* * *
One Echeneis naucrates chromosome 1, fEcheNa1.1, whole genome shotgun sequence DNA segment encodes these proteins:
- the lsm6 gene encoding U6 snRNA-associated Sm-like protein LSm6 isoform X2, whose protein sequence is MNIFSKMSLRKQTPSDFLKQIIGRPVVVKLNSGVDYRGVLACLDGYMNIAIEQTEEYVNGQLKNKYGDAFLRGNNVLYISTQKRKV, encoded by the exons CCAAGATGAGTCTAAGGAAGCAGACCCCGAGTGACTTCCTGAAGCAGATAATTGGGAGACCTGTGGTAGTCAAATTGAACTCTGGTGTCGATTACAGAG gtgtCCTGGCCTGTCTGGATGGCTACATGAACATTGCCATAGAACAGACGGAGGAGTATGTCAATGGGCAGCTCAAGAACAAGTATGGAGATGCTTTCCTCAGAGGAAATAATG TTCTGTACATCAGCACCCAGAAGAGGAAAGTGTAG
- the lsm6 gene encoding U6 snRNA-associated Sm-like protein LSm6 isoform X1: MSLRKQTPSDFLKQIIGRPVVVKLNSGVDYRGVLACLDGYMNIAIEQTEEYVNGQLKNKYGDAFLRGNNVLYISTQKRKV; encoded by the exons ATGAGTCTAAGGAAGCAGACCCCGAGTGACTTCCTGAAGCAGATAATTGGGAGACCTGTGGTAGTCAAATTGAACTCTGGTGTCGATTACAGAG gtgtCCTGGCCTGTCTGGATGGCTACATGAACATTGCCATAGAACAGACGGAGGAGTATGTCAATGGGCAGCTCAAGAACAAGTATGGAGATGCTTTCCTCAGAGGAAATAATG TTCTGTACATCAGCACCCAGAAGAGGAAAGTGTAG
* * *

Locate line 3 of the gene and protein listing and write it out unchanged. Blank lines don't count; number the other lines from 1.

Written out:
- the lsm6 gene encoding U6 snRNA-associated Sm-like protein LSm6 isoform X1: MSLRKQTPSDFLKQIIGRPVVVKLNSGVDYRGVLACLDGYMNIAIEQTEEYVNGQLKNKYGDAFLRGNNVLYISTQKRKV; encoded by the exons ATGAGTCTAAGGAAGCAGACCCCGAGTGACTTCCTGAAGCAGATAATTGGGAGACCTGTGGTAGTCAAATTGAACTCTGGTGTCGATTACAGAG gtgtCCTGGCCTGTCTGGATGGCTACATGAACATTGCCATAGAACAGACGGAGGAGTATGTCAATGGGCAGCTCAAGAACAAGTATGGAGATGCTTTCCTCAGAGGAAATAATG TTCTGTACATCAGCACCCAGAAGAGGAAAGTGTAG